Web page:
Why do slippery slopes appeal to our brains so much? Put simply, all human beings are two things: products of survival, and storytellers. All people intuitively understand (chronological) stories because each person is experiencing one; if you want others to understand something, telling a story is a reliable way to get there. This is why Aesop’s fables have endured for thousands of years… they illustrate abstract principles to children who couldn’t understand them in any other way.

A story is even likelier to stick if it ends poorly for somebody—because that tells the listener’s brain “this could happen to me and I want to know how to avoid it.” Every slippery slope is a story of the If-You-Start-Down-This-Path-You’ll-End-Up-In-A-Very-Bad-Place form.

There’s a sense in which slippery slopes are an offshoot of the clustering illusion: we perceive a pattern whether or not it actually exists. We have an instinctive fear if we (think we) recognize the beginning of a bad pattern, or one which ended badly before—and in those moments, it’s surprisingly easy to confuse certainty of the past for certainty of the future.

Sometimes, when we’re telling stories after the fact, slippery slopes are the reality in plain view. But it’s very different when you’re trying to predict the future—which you can’t. That’s the logical mistake at the heart of most slippery slopes: assuming that Z is inevitable simply because A has happened. For any argument of that type to be logically valid, you have to warrant every logical step between A and Z; even so, break a single link in the chain and the argument can fall apart.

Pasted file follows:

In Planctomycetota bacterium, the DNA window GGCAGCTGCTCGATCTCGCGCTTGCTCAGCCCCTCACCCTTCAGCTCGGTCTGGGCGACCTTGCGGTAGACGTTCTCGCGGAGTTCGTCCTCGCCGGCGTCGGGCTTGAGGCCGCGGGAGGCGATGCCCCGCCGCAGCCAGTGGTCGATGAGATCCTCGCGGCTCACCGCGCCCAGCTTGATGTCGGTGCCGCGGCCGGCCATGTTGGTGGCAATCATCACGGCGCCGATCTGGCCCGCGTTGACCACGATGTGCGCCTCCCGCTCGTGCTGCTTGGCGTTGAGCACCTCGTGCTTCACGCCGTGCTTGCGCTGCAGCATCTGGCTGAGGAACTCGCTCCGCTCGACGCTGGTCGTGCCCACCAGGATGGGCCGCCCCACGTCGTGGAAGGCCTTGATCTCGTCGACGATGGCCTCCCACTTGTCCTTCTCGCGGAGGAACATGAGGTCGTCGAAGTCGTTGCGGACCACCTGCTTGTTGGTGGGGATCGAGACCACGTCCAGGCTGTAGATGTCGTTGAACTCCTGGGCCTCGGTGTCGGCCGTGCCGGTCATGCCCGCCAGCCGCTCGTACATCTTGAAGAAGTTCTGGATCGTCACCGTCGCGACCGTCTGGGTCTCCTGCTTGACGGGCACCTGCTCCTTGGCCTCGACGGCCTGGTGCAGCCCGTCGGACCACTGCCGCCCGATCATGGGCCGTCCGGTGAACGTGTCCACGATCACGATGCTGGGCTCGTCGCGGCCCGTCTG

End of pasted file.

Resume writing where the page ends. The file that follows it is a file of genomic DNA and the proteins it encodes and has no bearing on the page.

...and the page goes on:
Returning to our example, here are the two main errors in the “gateway drug” argument (which are replicated in many other slippery-slope arguments):

  1. While it is true that virtually all hard-drug users have smoked pot, the reverse isn’t true at all. Case in point: millions of people across 33 U.S. states. (Well, all 50, but… you know. Sorry, Utah!)
  2. Correlation is not the same as causation. No matter how commonly hard drugs and MJ roll together, the latter can’t directly cause the former. Those are independent decisions with separate causes and effects for that person.